It’s a strange thing but it’s the ultimate dealmaker’s paradox: that special something that makes a business valuable and attractive to would be purchasers is also a matter of utmost secrecy.
The question is, as a seller or buyer looking to take a business to the next level, how do you share and scrutinise the inner workings while keeping things under wraps? Of course business integrity and trust go a long way, but sometimes are not enough to keep a prospective deal confidential.
Confidentiality – that is the nub.
A common feature of many Mergers and Acquisition’s (M&A) is the considerable volume of confidential information that needs to be exchanged between the buyer and seller. Of course, this is perfectly reasonable and necessary for a successful M&A. However, such movement of confidential information leads to the potential for misuse – either by accident or design.
Therefore anyone who is given access to confidential information needs to be bound by the terms of a robust confidentiality agreement before any information is exchanged
So what should such a confidentiality agreement cover?
Whilst standard confidentiality agreements abound and all basically cover the same well known clauses and covenants, there are some less obvious points that need to be considered.
Below we take a look at some important points what should be covered when drafting a confidentiality agreement.
- It is not sufficient for an agreement simply not to disclose confidential information. It should be stated that the confidential information is to be used only for the purpose of evaluating the proposed transaction/investment.
- List what could be considered to be confidential information in a non-inclusive list and have the recipient acknowledge that this confidential information has competitive value
- Look to protect confidential information by only releasing the increasingly sensitive information in phases.While it is critical for a smooth and timely sale process to collect and organize due diligence information in advance, you should only distribute increasingly sensitive information as you progress in the sale process.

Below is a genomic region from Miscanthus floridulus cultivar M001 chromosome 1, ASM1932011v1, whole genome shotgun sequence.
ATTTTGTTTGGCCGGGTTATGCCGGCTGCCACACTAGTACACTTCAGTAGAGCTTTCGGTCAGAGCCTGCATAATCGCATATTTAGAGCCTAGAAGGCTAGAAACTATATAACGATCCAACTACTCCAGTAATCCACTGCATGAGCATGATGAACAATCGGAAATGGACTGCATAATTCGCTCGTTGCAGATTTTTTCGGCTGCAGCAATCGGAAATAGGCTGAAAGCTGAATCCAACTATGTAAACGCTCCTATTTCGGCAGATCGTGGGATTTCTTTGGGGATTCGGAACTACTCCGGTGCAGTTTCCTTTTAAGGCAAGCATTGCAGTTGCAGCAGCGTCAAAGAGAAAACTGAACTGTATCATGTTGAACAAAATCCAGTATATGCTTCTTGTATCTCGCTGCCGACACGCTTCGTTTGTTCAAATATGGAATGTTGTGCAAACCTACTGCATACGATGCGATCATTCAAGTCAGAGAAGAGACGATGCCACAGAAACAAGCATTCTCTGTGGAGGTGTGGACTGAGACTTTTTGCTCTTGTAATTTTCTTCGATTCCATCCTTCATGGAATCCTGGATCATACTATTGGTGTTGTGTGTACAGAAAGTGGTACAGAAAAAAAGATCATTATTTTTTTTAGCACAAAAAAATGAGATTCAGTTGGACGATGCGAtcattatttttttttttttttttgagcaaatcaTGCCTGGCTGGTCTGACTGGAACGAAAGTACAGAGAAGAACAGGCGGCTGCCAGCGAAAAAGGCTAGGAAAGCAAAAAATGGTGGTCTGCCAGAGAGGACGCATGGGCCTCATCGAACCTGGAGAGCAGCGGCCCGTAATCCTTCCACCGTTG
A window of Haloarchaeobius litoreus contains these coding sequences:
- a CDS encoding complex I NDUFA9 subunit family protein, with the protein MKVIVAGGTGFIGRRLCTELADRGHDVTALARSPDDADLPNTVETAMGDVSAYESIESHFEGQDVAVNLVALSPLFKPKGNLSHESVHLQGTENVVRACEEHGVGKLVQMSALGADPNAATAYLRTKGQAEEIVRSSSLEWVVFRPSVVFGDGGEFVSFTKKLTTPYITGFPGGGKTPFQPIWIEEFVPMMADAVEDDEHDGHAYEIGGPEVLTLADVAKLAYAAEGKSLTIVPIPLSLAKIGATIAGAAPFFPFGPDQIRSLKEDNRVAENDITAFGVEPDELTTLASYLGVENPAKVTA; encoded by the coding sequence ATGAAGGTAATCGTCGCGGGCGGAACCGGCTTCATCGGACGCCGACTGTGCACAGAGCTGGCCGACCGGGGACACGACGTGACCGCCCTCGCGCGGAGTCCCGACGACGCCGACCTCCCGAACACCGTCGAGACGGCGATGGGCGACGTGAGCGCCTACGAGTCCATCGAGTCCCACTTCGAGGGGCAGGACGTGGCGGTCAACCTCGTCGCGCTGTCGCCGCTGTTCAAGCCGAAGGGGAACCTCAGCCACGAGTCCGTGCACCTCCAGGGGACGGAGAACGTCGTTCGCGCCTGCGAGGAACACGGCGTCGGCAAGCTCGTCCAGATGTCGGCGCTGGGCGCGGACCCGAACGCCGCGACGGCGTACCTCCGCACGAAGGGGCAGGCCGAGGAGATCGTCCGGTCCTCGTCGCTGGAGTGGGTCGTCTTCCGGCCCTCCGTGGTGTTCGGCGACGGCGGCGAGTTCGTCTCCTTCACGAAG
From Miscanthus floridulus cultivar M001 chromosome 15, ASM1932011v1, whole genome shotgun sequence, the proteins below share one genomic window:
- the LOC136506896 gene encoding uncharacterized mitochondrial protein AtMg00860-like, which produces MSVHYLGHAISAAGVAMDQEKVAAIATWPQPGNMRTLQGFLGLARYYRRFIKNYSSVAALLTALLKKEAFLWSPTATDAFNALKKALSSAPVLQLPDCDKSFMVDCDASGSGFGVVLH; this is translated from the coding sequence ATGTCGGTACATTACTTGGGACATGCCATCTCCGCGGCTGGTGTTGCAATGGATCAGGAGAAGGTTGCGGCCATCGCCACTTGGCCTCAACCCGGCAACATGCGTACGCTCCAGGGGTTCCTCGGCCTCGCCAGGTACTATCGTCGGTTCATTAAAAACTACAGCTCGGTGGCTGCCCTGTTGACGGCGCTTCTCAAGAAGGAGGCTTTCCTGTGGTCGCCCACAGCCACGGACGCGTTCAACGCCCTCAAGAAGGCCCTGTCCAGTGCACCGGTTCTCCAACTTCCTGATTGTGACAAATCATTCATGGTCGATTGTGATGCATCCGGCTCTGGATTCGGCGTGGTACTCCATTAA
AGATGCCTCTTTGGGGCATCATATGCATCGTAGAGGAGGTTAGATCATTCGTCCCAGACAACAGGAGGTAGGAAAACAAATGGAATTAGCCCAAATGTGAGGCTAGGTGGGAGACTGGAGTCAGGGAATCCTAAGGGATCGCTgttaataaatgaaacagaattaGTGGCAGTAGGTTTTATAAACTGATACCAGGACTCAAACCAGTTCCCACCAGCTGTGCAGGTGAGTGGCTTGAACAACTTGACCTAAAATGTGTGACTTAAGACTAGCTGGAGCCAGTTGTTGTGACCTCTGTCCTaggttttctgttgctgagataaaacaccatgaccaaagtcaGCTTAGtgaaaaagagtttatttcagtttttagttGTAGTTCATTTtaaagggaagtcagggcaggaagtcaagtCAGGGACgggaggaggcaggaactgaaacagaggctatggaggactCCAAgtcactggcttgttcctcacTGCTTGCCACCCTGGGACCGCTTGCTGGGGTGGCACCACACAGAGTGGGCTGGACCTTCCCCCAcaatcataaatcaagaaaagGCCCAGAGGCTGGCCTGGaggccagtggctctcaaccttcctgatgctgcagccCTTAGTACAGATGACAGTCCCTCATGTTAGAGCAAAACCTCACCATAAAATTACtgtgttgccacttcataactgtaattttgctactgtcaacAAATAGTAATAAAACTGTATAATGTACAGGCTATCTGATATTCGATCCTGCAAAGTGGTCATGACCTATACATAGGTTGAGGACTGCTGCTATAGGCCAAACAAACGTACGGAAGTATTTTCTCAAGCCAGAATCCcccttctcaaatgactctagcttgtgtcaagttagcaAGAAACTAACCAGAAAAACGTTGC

Other points to note when considering the confidentiality question in the M&A process include:-
- Use the Right People – As discussed earlier there will be the sharing and transfer of a vast amount of information during the M&A process, so it is important that you trust the people who will have access to that information, much of it confidential and sensitive. Therefore, anyone who is allowed to view such sensitive data must be vetted.
- Make Best Use of Technology – It is important that companies retain control over their data, and in any M&A, where there will be many sensitive documents, it is necessary to use a highly secure solution that utilises appropriate technologies such as multi-factor authentication, encryption and certified data servers.
- Implement Safeguards – Trust and technology will not be enough to keep important data confidential. It will be necessary for organisations to institute specific policies and procedures with respect to data management and security. Good intentions can never replace a coherent strategy, and it is critical that all personnel are effectively trained with regard to the company’s data security goals and expectations. In addition, the tone from the top must be clear and all levels of the company must be clear as to the planned strategy and act accordingly.
In the end the most effective way to maintain confidentiality is to control the flow of information. However, M&A deals are fast-moving and often founded on trust, but as we have discussed that does not mean that certain measures should not be taken to ensure that closely guarded information stays secret. In fact, confidentiality need not stymie the process or breed suspicion. Indeed, a thoughtful and transparent approach will not only protect disclosures but ultimately facilitate a deal, bringing more focus and calculation to the proceedings.
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